Also, I bet there will be a big handful of mechanics who get a nice 10A buzz when they remove the panels without properly discharging the capacitors first.
My first question would be about the power that board is consuming ddr3 support (800+ MT/s). Keep in mind that transistors sink the most amount of current (i.e. consume power) when they are in the process of switching from '0' to '1' and vice versa. So if The bus speed has just increased by at least a factor of 4, then power consumption might have increased proportionally. A think a performance-per-watt graph comparing the Exynos chip and a dual core atom is in order (ahem.... tom's
My next question would be, "where are the Mali GPU drivers?" A free as in speech implementation of all patent unencumbered interfaces of this GPU would be brilliant. Can't wait to talk to the Linaro devs
Some of the legacy projects I've worked on would have a hard time supporting 64bit x86, never mind an architecture that changes the endienness.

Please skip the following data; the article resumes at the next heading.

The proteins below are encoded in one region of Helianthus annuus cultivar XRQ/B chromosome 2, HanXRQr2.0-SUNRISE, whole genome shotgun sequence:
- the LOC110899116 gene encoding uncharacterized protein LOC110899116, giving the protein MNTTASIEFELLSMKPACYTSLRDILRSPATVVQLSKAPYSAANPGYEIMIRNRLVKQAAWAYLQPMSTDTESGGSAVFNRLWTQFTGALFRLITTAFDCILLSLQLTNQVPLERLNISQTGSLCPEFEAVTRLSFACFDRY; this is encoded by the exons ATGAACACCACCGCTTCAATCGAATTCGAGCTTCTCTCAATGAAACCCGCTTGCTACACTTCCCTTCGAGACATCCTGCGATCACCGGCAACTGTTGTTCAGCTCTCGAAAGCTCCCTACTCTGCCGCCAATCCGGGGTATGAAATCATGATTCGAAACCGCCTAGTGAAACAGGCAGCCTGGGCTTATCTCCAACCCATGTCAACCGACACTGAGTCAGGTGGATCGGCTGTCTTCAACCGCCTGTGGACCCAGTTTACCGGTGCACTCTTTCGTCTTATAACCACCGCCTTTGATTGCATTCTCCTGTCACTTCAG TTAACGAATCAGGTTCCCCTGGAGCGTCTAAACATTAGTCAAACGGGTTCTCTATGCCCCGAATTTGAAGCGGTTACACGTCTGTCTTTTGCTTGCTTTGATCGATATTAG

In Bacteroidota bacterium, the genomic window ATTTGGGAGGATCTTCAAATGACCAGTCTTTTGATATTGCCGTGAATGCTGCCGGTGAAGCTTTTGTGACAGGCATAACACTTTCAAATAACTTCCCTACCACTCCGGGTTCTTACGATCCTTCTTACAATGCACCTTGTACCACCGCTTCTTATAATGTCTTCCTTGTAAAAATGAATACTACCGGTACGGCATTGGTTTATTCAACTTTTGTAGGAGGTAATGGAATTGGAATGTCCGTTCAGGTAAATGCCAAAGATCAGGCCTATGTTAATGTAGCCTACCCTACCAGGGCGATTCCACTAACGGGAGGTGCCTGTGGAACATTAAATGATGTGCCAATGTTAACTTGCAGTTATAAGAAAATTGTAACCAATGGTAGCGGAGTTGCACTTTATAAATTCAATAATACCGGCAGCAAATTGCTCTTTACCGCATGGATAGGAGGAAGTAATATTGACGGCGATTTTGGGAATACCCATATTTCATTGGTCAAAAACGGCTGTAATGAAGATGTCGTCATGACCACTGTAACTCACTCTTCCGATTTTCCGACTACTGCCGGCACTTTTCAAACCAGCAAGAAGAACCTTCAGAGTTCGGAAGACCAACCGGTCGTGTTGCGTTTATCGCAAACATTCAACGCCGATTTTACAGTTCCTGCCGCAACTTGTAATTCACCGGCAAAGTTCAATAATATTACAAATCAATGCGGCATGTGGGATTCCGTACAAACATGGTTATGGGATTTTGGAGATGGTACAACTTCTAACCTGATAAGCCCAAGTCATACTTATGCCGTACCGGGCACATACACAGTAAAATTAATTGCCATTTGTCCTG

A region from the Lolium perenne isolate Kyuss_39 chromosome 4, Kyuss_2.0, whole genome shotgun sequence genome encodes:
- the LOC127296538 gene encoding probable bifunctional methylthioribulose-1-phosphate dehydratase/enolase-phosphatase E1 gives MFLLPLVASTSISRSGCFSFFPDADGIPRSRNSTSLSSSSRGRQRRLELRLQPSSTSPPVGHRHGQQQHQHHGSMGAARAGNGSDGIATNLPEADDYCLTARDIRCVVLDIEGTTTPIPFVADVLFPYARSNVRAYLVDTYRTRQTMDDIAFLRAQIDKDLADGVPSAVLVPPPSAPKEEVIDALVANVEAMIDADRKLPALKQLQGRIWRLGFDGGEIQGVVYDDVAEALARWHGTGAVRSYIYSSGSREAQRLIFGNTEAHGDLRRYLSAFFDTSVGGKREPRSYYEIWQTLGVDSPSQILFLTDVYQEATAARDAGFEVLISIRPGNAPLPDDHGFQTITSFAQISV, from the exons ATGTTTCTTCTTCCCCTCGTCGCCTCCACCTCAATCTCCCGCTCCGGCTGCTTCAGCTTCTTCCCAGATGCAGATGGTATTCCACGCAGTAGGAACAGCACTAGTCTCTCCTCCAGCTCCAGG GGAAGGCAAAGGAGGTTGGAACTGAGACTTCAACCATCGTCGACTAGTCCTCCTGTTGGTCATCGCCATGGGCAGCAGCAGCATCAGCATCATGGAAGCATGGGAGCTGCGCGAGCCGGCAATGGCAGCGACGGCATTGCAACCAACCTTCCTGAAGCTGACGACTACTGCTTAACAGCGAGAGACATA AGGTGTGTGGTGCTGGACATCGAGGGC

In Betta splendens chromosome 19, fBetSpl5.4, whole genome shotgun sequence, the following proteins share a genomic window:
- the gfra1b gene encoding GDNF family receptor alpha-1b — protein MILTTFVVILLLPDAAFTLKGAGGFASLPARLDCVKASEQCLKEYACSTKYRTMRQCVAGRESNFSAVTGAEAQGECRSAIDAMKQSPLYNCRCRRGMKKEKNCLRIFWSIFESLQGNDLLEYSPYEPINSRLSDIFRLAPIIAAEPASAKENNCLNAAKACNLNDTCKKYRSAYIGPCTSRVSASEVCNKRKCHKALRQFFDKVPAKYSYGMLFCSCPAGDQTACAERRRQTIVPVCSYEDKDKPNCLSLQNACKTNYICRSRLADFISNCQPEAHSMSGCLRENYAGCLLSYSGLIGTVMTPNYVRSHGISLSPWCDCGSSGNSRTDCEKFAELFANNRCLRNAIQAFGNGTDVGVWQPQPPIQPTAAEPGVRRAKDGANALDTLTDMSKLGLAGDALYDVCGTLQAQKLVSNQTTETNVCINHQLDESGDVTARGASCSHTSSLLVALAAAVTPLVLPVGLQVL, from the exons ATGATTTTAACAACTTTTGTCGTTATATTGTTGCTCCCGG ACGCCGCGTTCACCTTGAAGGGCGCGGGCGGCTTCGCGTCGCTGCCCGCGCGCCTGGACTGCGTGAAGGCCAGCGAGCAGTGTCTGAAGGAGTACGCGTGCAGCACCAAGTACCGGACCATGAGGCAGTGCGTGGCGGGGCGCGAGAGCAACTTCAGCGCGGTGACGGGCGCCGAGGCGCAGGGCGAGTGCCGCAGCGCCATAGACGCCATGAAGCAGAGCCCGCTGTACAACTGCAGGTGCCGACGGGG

It's often ___immeasureably__ useful to get some (any) kind of console output when porting Linux to an existing device running e.g. windows mobile 5 or 6. Take a look at HaRET. Porting is often harder than most would imagine, as some manufacturers actively use hardware obfuscation methods to prevent hacktivists from getting console access.
Try to imagine how long it would take to use LEDs or haptic feedback to iteratively check all conditions required to bring up Linux on a board without a serial port. The first thing you would probably do is try to use a hardware subsystem that was known to work and fashion a serial port out of it. This is the same concept but graphical.
Seriously - if a company no longer supports a product that still has a fairly large market, a lot of (particularly north-american) people will just throw the product in the garbage. Look at the billions of __WORKING__ cellular phones that end up in landfills. If users were given the freedom to improve the firmware on these aging products and make them relevent and useful again, we could give those devices away for free to people in the world who need them, or resell them.
It's better than waiting 1 million years for something to decompose in a landfill.
I judge a religion as being good or bad based on whether its adherents become better people as a result of practicing it. - Joe Mullally, computer salesman